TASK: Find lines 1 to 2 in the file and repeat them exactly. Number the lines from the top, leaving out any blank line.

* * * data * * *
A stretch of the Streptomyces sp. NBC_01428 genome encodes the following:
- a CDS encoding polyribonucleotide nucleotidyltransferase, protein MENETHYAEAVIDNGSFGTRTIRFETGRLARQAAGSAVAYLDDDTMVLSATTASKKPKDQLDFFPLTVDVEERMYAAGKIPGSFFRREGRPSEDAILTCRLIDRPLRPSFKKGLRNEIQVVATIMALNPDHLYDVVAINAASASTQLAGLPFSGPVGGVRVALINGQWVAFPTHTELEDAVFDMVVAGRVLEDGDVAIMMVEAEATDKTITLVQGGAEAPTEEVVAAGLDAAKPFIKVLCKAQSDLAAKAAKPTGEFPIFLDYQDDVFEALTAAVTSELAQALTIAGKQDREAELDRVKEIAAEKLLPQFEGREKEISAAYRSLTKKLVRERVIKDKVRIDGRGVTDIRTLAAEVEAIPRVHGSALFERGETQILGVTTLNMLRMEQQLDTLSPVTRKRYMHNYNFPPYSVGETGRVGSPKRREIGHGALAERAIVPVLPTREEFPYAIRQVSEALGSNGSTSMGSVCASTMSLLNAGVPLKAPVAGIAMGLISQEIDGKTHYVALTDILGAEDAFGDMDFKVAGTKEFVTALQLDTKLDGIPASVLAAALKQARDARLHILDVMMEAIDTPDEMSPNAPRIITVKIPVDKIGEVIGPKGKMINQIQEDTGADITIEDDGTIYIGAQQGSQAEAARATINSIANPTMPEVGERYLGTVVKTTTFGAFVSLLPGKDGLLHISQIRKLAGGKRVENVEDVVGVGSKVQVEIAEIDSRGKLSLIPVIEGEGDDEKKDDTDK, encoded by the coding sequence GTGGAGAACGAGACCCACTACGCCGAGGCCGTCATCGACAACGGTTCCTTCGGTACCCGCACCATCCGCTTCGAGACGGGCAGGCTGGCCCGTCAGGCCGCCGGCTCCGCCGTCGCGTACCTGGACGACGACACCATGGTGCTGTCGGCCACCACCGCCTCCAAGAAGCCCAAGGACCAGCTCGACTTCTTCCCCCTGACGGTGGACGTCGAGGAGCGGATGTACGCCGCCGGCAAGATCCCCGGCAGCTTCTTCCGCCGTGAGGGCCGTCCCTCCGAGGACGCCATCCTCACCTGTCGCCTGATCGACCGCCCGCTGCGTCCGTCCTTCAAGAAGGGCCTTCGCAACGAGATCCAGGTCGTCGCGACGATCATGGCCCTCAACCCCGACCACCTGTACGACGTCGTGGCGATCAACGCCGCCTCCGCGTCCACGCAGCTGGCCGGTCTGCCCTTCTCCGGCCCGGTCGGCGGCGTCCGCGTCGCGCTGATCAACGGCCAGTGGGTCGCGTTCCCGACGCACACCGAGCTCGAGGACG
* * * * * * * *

A stretch of the Streptomyces sp. NBC_01428 genome encodes the following:
- a CDS encoding polyribonucleotide nucleotidyltransferase, protein MENETHYAEAVIDNGSFGTRTIRFETGRLARQAAGSAVAYLDDDTMVLSATTASKKPKDQLDFFPLTVDVEERMYAAGKIPGSFFRREGRPSEDAILTCRLIDRPLRPSFKKGLRNEIQVVATIMALNPDHLYDVVAINAASASTQLAGLPFSGPVGGVRVALINGQWVAFPTHTELEDAVFDMVVAGRVLEDGDVAIMMVEAEATDKTITLVQGGAEAPTEEVVAAGLDAAKPFIKVLCKAQSDLAAKAAKPTGEFPIFLDYQDDVFEALTAAVTSELAQALTIAGKQDREAELDRVKEIAAEKLLPQFEGREKEISAAYRSLTKKLVRERVIKDKVRIDGRGVTDIRTLAAEVEAIPRVHGSALFERGETQILGVTTLNMLRMEQQLDTLSPVTRKRYMHNYNFPPYSVGETGRVGSPKRREIGHGALAERAIVPVLPTREEFPYAIRQVSEALGSNGSTSMGSVCASTMSLLNAGVPLKAPVAGIAMGLISQEIDGKTHYVALTDILGAEDAFGDMDFKVAGTKEFVTALQLDTKLDGIPASVLAAALKQARDARLHILDVMMEAIDTPDEMSPNAPRIITVKIPVDKIGEVIGPKGKMINQIQEDTGADITIEDDGTIYIGAQQGSQAEAARATINSIANPTMPEVGERYLGTVVKTTTFGAFVSLLPGKDGLLHISQIRKLAGGKRVENVEDVVGVGSKVQVEIAEIDSRGKLSLIPVIEGEGDDEKKDDTDK, encoded by the coding sequence GTGGAGAACGAGACCCACTACGCCGAGGCCGTCATCGACAACGGTTCCTTCGGTACCCGCACCATCCGCTTCGAGACGGGCAGGCTGGCCCGTCAGGCCGCCGGCTCCGCCGTCGCGTACCTGGACGACGACACCATGGTGCTGTCGGCCACCACCGCCTCCAAGAAGCCCAAGGACCAGCTCGACTTCTTCCCCCTGACGGTGGACGTCGAGGAGCGGATGTACGCCGCCGGCAAGATCCCCGGCAGCTTCTTCCGCCGTGAGGGCCGTCCCTCCGAGGACGCCATCCTCACCTGTCGCCTGATCGACCGCCCGCTGCGTCCGTCCTTCAAGAAGGGCCTTCGCAACGAGATCCAGGTCGTCGCGACGATCATGGCCCTCAACCCCGACCACCTGTACGACGTCGTGGCGATCAACGCCGCCTCCGCGTCCACGCAGCTGGCCGGTCTGCCCTTCTCCGGCCCGGTCGGCGGCGTCCGCGTCGCGCTGATCAACGGCCAGTGGGTCGCGTTCCCGACGCACACCGAGCTCGAGGACG